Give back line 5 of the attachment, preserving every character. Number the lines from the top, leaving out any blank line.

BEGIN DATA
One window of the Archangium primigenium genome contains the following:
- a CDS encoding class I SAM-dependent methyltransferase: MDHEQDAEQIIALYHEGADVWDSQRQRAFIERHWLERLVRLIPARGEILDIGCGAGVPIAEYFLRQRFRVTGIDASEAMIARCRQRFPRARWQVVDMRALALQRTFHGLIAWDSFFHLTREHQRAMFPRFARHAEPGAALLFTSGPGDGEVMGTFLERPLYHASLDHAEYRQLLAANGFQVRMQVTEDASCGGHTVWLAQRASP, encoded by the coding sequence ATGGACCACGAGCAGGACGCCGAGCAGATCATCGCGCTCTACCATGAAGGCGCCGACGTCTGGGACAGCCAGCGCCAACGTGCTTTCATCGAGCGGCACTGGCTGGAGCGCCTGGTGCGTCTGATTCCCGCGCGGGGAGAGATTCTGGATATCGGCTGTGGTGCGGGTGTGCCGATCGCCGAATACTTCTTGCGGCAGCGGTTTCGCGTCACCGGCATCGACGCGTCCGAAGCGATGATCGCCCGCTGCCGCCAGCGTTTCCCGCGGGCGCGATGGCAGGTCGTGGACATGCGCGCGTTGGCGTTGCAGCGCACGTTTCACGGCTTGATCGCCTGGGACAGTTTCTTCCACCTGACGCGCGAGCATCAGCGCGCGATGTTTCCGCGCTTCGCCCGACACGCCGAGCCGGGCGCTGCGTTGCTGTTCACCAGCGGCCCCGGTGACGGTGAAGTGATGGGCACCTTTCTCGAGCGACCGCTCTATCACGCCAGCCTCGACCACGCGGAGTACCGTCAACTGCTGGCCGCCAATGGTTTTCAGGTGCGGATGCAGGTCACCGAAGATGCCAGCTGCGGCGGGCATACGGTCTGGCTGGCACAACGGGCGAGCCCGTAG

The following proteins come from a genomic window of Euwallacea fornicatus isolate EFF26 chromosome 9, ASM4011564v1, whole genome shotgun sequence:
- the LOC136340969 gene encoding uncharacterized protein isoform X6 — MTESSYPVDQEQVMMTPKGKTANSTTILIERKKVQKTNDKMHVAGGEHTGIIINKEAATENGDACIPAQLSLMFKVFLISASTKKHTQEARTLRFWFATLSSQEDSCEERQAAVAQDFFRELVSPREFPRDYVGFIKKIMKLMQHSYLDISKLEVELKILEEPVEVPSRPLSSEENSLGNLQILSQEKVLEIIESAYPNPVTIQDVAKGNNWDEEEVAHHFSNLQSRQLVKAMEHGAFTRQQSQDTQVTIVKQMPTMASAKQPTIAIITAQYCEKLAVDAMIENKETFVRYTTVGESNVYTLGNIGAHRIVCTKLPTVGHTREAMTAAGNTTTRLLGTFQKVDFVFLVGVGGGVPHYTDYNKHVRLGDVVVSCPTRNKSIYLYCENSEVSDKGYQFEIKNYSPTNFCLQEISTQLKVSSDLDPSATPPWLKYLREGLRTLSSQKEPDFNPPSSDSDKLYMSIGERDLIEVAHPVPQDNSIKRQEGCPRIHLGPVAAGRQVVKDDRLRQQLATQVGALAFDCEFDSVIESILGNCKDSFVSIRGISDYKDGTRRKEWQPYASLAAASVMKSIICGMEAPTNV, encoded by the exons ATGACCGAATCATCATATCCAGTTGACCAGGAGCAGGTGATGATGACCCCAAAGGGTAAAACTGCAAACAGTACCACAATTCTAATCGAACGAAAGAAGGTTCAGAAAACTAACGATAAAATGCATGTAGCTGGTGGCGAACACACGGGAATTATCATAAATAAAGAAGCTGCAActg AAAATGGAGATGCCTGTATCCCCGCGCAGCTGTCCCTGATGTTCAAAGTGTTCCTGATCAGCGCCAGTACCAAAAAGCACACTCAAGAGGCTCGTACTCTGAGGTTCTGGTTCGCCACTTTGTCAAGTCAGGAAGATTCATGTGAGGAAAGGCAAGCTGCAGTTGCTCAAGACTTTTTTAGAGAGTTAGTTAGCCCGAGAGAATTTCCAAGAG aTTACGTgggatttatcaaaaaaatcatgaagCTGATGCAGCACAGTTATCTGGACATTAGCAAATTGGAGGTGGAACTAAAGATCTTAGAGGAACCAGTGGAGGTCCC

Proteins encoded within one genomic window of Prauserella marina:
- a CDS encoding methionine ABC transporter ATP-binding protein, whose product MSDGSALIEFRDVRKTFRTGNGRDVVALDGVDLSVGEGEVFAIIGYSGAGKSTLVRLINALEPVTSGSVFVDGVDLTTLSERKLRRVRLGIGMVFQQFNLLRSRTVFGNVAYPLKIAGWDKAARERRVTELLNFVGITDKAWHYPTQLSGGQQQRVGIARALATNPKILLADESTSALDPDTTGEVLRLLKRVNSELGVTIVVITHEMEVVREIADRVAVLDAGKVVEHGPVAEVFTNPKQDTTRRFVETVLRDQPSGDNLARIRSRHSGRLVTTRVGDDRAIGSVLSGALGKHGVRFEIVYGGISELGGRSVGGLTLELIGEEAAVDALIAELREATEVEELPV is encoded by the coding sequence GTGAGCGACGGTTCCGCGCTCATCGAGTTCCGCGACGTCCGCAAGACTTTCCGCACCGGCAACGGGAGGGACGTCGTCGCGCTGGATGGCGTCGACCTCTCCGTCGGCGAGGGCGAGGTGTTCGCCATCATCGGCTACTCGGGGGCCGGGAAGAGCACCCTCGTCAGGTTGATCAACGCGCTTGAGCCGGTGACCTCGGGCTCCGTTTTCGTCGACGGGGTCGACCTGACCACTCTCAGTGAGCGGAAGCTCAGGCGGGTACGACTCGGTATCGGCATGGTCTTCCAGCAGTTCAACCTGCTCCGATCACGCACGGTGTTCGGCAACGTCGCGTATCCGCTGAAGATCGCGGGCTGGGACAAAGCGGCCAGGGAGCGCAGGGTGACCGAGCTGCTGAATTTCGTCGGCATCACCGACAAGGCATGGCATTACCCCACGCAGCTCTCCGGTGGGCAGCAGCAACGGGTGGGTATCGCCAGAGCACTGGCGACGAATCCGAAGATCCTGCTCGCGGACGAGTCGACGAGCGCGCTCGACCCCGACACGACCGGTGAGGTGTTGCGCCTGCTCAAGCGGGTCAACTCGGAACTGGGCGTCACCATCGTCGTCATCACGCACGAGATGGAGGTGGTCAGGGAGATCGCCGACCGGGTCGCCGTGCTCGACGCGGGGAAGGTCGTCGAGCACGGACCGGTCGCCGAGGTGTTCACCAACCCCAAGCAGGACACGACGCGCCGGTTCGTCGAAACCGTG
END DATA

Proteins encoded within one genomic window of Prauserella marina: